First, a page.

- Nobel prize
winning author Octavio Paz wrote one of the most poignant works of literature on Mexican
culture in The Labyrinth of Solitude. Written in the 1950's, the book is an
internationally recognized classic and a staple in classrooms throughout Mexico.
Transcending time, it is remarkable how relevant the text is still today. While
there are divergent viewpoints to Paz's observations, the important point is that he
helped establish a lucid and multi-layered dialog on Mexican identity. This art
exhibit serves as a visual metaphor for Paz's thinking, with the paintings acting as
touchstones towards Mexican history, culture and identity.
Octavio Paz often took a somber, introspective gaze at Mexican
paintings, depicting archetypal models, show people facing the world, often looking inward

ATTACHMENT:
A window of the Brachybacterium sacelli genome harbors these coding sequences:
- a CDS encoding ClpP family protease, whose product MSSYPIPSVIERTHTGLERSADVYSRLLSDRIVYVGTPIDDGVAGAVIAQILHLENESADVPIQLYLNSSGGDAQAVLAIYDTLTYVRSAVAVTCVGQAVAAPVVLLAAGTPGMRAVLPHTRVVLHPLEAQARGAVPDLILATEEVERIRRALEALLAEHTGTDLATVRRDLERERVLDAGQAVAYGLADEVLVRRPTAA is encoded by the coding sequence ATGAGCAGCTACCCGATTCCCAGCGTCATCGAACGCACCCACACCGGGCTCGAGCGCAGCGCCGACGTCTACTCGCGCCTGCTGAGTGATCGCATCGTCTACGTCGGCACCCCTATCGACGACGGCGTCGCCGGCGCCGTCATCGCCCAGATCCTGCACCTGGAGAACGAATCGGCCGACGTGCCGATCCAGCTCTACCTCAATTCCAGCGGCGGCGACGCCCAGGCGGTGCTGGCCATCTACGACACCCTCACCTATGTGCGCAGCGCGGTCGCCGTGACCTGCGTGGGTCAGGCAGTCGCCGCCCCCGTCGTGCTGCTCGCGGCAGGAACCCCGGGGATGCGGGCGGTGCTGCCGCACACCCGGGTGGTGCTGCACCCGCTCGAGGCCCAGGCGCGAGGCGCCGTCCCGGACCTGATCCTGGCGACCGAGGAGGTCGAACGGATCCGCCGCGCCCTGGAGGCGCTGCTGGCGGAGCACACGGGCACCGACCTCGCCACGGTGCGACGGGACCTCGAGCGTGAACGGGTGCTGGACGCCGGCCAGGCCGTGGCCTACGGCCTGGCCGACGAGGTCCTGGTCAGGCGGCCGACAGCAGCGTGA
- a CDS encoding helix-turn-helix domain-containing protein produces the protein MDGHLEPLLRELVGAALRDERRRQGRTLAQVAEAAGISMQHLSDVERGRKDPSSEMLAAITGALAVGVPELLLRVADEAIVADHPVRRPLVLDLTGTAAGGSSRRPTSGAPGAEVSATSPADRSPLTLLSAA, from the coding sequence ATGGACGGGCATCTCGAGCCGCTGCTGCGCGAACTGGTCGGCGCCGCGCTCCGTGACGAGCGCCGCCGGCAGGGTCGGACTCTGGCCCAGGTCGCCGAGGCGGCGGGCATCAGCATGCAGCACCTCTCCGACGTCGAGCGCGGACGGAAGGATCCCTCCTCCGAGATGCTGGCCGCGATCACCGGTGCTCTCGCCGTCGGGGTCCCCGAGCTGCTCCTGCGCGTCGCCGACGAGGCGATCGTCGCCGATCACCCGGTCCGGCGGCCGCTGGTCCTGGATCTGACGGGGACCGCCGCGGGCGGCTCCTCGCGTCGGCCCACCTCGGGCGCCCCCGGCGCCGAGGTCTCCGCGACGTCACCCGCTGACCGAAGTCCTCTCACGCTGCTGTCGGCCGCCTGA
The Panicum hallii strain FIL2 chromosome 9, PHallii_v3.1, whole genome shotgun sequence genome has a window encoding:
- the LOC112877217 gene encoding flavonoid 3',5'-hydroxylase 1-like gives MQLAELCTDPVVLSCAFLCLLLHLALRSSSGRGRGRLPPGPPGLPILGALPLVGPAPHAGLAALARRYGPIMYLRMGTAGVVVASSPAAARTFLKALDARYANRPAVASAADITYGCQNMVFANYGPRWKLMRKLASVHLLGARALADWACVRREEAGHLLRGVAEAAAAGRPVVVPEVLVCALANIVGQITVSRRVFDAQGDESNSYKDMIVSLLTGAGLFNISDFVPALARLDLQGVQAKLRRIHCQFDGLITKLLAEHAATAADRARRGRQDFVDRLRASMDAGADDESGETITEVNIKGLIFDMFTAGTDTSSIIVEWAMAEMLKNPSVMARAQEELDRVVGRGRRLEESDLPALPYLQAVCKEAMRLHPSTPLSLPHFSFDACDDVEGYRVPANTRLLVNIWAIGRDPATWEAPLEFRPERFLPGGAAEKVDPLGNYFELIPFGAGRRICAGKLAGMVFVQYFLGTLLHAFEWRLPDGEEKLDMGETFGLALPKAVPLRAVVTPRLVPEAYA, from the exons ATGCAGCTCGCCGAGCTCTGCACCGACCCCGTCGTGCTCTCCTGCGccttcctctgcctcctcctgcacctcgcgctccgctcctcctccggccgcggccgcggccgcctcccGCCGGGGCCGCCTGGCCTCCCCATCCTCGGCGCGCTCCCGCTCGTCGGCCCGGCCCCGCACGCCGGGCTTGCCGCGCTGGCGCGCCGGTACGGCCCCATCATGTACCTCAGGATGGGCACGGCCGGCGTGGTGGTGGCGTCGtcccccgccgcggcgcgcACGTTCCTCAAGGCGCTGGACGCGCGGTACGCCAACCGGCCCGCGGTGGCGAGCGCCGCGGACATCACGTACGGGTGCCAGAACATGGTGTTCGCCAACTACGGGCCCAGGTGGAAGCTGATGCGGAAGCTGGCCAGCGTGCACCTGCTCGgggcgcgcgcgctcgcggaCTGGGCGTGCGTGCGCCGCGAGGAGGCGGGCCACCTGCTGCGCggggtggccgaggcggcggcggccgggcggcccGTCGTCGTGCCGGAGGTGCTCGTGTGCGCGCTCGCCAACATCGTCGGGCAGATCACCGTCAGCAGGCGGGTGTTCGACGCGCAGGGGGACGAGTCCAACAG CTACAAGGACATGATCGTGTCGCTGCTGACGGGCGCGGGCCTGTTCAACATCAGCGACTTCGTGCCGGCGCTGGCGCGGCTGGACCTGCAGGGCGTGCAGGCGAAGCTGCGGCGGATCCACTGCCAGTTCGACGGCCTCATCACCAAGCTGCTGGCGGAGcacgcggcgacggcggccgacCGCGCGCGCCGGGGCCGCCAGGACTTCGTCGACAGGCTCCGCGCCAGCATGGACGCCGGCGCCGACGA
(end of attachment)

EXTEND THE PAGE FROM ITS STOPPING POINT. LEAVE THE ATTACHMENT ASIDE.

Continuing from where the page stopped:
as well as outwards.
Tovar's artworks are about the nuances lying within sensations. A
seeming contradiction, they mirror Paz's sophisticated thinking, which often layers
contradictions upon one another. It is ultimately up to the viewer/reader to
resolve this information.
If Paz often left us with an unresolved picture, he
at least exposed us to what is missing; for it is often the missing that is difficult to
Manrique's paintings expose us to this exile, with austere imagery that
transcend their simplicity and suggest an interior solitude.
sponsored by Thompson Hospitality & Compass Group
Winner of the 1990 Nobel Prize for Literature, and past recipient of the Jerusalem Prize,
the Frankfurt Peace Prize, and the Neustadt Prize, Octavio Paz is the author of more than
twenty-five books of poetry and prose. In addition to being a poet, essayist,
playwright, social philosopher, and critic, he has also served